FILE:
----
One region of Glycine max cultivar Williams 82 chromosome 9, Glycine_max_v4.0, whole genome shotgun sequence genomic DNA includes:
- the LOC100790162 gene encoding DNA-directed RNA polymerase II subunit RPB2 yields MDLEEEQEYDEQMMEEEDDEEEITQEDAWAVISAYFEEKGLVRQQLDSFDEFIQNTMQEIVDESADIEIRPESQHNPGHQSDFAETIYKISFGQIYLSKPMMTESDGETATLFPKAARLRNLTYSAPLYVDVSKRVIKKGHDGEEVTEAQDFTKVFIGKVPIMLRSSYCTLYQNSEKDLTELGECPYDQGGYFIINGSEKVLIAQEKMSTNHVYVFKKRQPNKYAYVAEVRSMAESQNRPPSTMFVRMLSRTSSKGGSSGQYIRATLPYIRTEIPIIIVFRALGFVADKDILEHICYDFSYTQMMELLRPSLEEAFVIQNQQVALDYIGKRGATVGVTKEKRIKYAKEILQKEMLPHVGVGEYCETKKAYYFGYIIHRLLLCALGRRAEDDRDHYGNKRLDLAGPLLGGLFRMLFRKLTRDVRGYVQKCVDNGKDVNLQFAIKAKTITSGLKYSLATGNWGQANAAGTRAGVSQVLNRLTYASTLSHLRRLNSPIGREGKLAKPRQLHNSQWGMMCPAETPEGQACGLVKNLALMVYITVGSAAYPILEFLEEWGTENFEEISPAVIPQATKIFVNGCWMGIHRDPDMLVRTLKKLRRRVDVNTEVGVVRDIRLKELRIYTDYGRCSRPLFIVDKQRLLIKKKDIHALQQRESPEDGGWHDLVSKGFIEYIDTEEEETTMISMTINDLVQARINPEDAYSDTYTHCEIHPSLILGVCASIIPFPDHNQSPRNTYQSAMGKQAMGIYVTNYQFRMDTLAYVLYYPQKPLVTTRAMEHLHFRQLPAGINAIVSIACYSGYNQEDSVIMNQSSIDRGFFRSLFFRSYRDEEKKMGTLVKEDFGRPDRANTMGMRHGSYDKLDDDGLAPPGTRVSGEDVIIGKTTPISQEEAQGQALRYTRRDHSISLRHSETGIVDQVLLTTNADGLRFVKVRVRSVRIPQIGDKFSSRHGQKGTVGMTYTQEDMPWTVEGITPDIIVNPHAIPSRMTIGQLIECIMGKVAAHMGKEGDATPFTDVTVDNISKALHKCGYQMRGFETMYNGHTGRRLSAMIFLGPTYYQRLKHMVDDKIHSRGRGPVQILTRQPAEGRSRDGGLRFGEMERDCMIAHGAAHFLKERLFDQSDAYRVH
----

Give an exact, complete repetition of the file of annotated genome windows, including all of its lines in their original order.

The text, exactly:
One region of Glycine max cultivar Williams 82 chromosome 9, Glycine_max_v4.0, whole genome shotgun sequence genomic DNA includes:
- the LOC100790162 gene encoding DNA-directed RNA polymerase II subunit RPB2 yields MDLEEEQEYDEQMMEEEDDEEEITQEDAWAVISAYFEEKGLVRQQLDSFDEFIQNTMQEIVDESADIEIRPESQHNPGHQSDFAETIYKISFGQIYLSKPMMTESDGETATLFPKAARLRNLTYSAPLYVDVSKRVIKKGHDGEEVTEAQDFTKVFIGKVPIMLRSSYCTLYQNSEKDLTELGECPYDQGGYFIINGSEKVLIAQEKMSTNHVYVFKKRQPNKYAYVAEVRSMAESQNRPPSTMFVRMLSRTSSKGGSSGQYIRATLPYIRTEIPIIIVFRALGFVADKDILEHICYDFSYTQMMELLRPSLEEAFVIQNQQVALDYIGKRGATVGVTKEKRIKYAKEILQKEMLPHVGVGEYCETKKAYYFGYIIHRLLLCALGRRAEDDRDHYGNKRLDLAGPLLGGLFRMLFRKLTRDVRGYVQKCVDNGKDVNLQFAIKAKTITSGLKYSLATGNWGQANAAGTRAGVSQVLNRLTYASTLSHLRRLNSPIGREGKLAKPRQLHNSQWGMMCPAETPEGQACGLVKNLALMVYITVGSAAYPILEFLEEWGTENFEEISPAVIPQATKIFVNGCWMGIHRDPDMLVRTLKKLRRRVDVNTEVGVVRDIRLKELRIYTDYGRCSRPLFIVDKQRLLIKKKDIHALQQRESPEDGGWHDLVSKGFIEYIDTEEEETTMISMTINDLVQARINPEDAYSDTYTHCEIHPSLILGVCASIIPFPDHNQSPRNTYQSAMGKQAMGIYVTNYQFRMDTLAYVLYYPQKPLVTTRAMEHLHFRQLPAGINAIVSIACYSGYNQEDSVIMNQSSIDRGFFRSLFFRSYRDEEKKMGTLVKEDFGRPDRANTMGMRHGSYDKLDDDGLAPPGTRVSGEDVIIGKTTPISQEEAQGQALRYTRRDHSISLRHSETGIVDQVLLTTNADGLRFVKVRVRSVRIPQIGDKFSSRHGQKGTVGMTYTQEDMPWTVEGITPDIIVNPHAIPSRMTIGQLIECIMGKVAAHMGKEGDATPFTDVTVDNISKALHKCGYQMRGFETMYNGHTGRRLSAMIFLGPTYYQRLKHMVDDKIHSRGRGPVQILTRQPAEGRSRDGGLRFGEMERDCMIAHGAAHFLKERLFDQSDAYRVH